4 Recent Cases of Plagiarism Charges in the Headlines

By Monitor, Sara Afzal; | The Christian Science Monitor, December 8, 2010 | Go to article overview

4 Recent Cases of Plagiarism Charges in the Headlines


Monitor, Sara Afzal;, The Christian Science Monitor


Plagiarism charges regularly plague the book world, often resulting in tarnished reputations. For those accused, the allegations are humiliating, while the writers plagiarized often feel themselves to be the victims of a theft for which they are never fully compensated. In recent cases, plagiarism charges have swirled around a variety of different kinds of publications: an award-wining French novel, a 2006 congressional report, the memoir of former President George W. Bush, and the "Harry Potter" series.

Plagiarism charges regularly plague the book world, often resulting in tarnished reputations. For those accused, the allegations are humiliating, while the writers plagiarized often feel themselves to be the victims of a theft for which they are never fully compensated. In recent cases, plagiarism charges have swirled around a variety of different kinds of publications: an award-wining French novel, a 2006 congressional report, the memoir of former President George W. Bush, and the "Harry Potter" series.

#4 Michel Houellebecq and "La carte and le territoire"

For French author Michel Houellebecq, plagiarism charges and a major book award arrived in close proximity. Last month, the bestselling author was awarded the Prix Goncourt, France's top literary prize, for his novel "La carte et le territoire" ("The Map and the Territory"), a satire of the Paris art world. Shortly before the award was announced, however, Slate magazine had accused Houellebecq of plagiarizing some passages of this book from the French Wikipedia. Houellebecq admitted to taking the passages, word for word, from Wikipedia, but denied that this was plagiarism.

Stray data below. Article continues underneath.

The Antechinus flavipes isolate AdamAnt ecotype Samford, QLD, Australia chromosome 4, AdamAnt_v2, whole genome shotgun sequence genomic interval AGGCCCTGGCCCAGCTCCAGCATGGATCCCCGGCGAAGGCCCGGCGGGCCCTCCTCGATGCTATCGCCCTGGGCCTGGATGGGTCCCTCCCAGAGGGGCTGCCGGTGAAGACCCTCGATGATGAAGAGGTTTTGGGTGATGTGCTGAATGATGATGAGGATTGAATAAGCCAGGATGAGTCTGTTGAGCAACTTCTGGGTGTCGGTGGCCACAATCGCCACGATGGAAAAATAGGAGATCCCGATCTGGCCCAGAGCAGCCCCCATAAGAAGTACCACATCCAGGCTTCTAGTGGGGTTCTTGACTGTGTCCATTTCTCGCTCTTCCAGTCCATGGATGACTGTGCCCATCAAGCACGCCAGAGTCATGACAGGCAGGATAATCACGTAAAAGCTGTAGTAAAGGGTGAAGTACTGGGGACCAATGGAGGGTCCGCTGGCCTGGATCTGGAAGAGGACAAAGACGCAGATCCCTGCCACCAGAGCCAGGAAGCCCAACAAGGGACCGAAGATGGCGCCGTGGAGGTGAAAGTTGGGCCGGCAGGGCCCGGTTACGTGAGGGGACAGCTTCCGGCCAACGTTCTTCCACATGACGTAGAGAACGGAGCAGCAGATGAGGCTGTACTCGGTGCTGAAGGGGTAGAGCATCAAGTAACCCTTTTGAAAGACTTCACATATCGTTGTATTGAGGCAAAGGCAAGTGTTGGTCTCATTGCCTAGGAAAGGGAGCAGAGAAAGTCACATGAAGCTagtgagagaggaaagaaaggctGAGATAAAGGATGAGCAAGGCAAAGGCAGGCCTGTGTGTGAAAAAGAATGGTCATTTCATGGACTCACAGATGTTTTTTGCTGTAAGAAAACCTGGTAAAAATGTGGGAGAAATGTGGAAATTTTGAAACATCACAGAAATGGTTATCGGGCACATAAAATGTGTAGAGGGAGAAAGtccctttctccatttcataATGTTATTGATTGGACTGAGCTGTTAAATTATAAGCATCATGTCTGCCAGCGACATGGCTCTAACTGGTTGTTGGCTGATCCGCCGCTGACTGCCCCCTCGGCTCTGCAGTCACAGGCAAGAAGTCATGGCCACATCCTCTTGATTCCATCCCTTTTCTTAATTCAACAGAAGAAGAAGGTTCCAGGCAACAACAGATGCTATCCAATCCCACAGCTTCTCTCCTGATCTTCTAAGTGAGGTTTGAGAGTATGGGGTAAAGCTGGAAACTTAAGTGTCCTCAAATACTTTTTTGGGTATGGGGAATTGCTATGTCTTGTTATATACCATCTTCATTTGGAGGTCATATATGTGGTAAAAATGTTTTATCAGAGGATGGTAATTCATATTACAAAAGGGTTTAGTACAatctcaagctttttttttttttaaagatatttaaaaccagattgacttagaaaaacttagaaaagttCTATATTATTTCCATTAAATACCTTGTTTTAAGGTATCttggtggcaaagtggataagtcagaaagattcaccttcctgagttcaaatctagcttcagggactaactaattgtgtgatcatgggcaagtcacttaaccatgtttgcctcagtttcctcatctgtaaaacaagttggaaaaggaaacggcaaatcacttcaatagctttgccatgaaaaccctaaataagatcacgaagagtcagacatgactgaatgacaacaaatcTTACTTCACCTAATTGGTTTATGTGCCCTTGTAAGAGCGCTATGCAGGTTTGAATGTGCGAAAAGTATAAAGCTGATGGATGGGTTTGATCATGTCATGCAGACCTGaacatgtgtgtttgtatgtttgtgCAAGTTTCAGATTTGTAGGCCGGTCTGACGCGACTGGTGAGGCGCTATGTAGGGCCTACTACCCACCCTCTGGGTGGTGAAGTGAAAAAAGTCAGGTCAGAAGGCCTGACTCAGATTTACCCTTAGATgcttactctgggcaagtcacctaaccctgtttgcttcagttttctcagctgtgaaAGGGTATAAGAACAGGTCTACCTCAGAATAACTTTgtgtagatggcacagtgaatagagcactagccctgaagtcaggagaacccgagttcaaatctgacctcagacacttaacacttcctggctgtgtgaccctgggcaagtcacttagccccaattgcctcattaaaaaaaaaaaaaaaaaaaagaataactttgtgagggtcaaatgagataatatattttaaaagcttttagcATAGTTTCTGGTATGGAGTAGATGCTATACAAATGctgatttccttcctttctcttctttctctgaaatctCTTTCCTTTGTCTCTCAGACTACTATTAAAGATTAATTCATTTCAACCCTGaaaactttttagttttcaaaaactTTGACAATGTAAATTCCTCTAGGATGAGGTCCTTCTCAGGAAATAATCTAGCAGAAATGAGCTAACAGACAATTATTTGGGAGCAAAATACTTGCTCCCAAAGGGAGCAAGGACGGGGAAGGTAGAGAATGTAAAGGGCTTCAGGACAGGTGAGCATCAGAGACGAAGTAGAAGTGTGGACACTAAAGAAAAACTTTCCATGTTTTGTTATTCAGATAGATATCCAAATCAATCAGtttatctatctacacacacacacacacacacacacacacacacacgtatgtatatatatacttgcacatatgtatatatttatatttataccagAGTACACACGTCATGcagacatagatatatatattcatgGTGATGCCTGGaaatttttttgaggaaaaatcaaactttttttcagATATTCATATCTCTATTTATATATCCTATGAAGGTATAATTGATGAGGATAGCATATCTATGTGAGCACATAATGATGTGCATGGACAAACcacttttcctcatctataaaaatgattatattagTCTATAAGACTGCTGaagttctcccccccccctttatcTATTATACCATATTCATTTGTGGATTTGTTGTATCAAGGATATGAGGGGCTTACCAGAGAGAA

The author says borrowing and reshaping define his writing style. "If these people really think that [this is plagiarism], they haven't got the first notion of what literature is," he said. "This approach, muddling real documents and fiction, has been used by many authors."

#3 A 2006 congressional report on global warning

Raymond S. Bradley, a climatologist at the University of Massachusetts at Amherst, claims that statistician Edward Wegman of George Mason University plagiarized from his textbook in a 2006 congressional report that undermined warnings of global warming. A committee investigating the allegations at George Mason University has yet to comment, and Mr. Wegman denies the plagiarism charges that were first reported by Deepclimate.org.

"I'm not an expert on plagiarism, but it's pretty clear that the text was lifted almost word for word out of my book," said Mr. …

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